Bonnie Tsui’s Why We Swim is a love letter to swimming, “an investigation of what seduces us to water, despite its dangers, and why we come back to it again and again.” In the tradition of memoir writers like Rebecca Solnit, Tsui examines the history of swimming as a sport, a survival skill, and even a martial art. A competitive and recreational swimmer herself, Tsui is the kind of person who says things like “one fall, I decided to swim from Alcatraz to San Francisco.” Her hybrid memoir and history book traces swimming’s roots around the globe while also looking at how a swim can be a meditative, transformative, and deeply personal activity. She assures us that “the ocean will take care of you.”
Watch Bonnie Tsui on Alta Asks Live.
Tsui, who finds her joy in pools and open water alike, illuminates how swimmers “[dare] to come as close as we can to [the] very fight for survival. That’s the sublime: the awe and the terror, together. Those moments of panic, the electric flashes of fear, are elucidating, exhilarating. The act of getting in,” she writes, “is a small defiance of death itself.”
Tsui caught up with Alta recently to answer questions about Why We Swim.
“Human fetuses inhale and exhale amniotic fluid in utero, helping to form the lungs. We have so-called gill slits that become parts of our jaws and respiratory tracts, the form of which are evolutionary relics of aquatic, gill-breathing vertebrates. Seawater is so similar in mineral content to human blood plasma that our white blood cells can survive and function in it for some time. I delight in my mental picture of this, the not-so-fanciful notion that we have seawater circulating in our veins.”
What central question inspired your work?
I knew that I wanted to write about swimming, but it took me a long time to figure out an organizing principle through which to investigate our relationship to water. A very smart editor friend of mine finally suggested the question of why we swim as the fundamental starting point, and then it all just fell into place. All of the ideas and stories I had been batting around magically settled into five different ways of answering that question. Those five main themes—survival, well-being, community, competition, and flow—all animate the book.
What did you discover in your research that surprised you?
That being in and around water in its many permutations—cold, hot, ocean, lake, river, inside, outside—has so many fascinating benefits for us. Looking at it, sitting in it, swimming in it. We are better for our immersion in and exposure to it.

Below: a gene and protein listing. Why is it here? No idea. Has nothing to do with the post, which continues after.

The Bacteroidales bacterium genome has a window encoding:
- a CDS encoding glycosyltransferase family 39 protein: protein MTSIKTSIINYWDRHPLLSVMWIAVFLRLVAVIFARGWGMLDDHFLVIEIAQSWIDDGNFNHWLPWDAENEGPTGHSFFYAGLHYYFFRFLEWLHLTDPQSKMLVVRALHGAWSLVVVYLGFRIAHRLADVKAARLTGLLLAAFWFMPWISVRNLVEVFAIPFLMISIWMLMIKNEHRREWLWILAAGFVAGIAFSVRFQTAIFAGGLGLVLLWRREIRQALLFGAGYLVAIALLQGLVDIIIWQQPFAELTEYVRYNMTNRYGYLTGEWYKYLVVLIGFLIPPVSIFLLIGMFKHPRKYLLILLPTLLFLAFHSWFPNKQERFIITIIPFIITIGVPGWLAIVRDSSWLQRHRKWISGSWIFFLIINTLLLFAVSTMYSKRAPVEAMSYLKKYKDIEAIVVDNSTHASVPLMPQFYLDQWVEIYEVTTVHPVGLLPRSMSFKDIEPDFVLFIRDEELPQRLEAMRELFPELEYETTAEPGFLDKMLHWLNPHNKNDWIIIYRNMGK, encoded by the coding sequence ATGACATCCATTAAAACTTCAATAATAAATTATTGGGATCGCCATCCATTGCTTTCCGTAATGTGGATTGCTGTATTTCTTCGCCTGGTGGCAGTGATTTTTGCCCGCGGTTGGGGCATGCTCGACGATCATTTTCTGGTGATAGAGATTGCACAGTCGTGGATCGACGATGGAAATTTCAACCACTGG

How did it change your swim training to be working on a book about swimming?
The biggest change to my training was that I finally joined the Masters team at my pool—the coach there had been on my case for years and I finally said yes. It has been fantastic to swim with a community of people and to have a coach looking at my stroke with an eye to improving it according to my own goals. In general, I have just been more thoughtful about swimming when I’m doing it—I think about everything from whether I’m fully extended on my reach to what I’m going to eat for breakfast when I’m done.
What, in other disciplines, inspires you to create?
I listen to music when I write…. I love creating the right mood for what I have to do in my head. Lately, I’ve been loving M. Ward’s instrumental stuff for serious heavy lifting.
Your book is full of trailblazers. Which of them inspired you most?
Everyone in the book inspired me in a very different way. Guðlaugur Friðþórsson is this mythological character who opens the book, and he resided in my imagination for years before I met him. His survival story is larger than life, but he as a human being is really so much more than what happened to him. Kim Chambers is a swimming phenom and the very definition of perseverance. And Jay Taylor, who taught all those people to swim in Baghdad, is one of the kindest, most generous souls I have had the pleasure of knowing.
What’s on your to-be-read list?
I have a huge pile on my desk waiting for me—I just finished There There by Tommy Orange and loved it. I adored Ted Chiang’s Exhalation: Stories. I am especially excited for Lost Children Archive by Valeria Luiselli, Underland: A Deep Time Journey by Robert Macfarlane, The Yellow House: A Memoir by Sarah M. Broom, and Red at the Bone by Jacqueline Woodson.
Give us the elevator pitch for your book.
It is a cultural and scientific exploration of our curious human relationship with swimming. I invite you all to come along for the adventure.
Heather Scott Partington is a writer, teacher, and book critic based in Elk Grove, California. She most recently interviewed Tess Taylor for Alta Asks.
- By Bonnie Tsui
- Algonquin Books, 288 pages, $26.95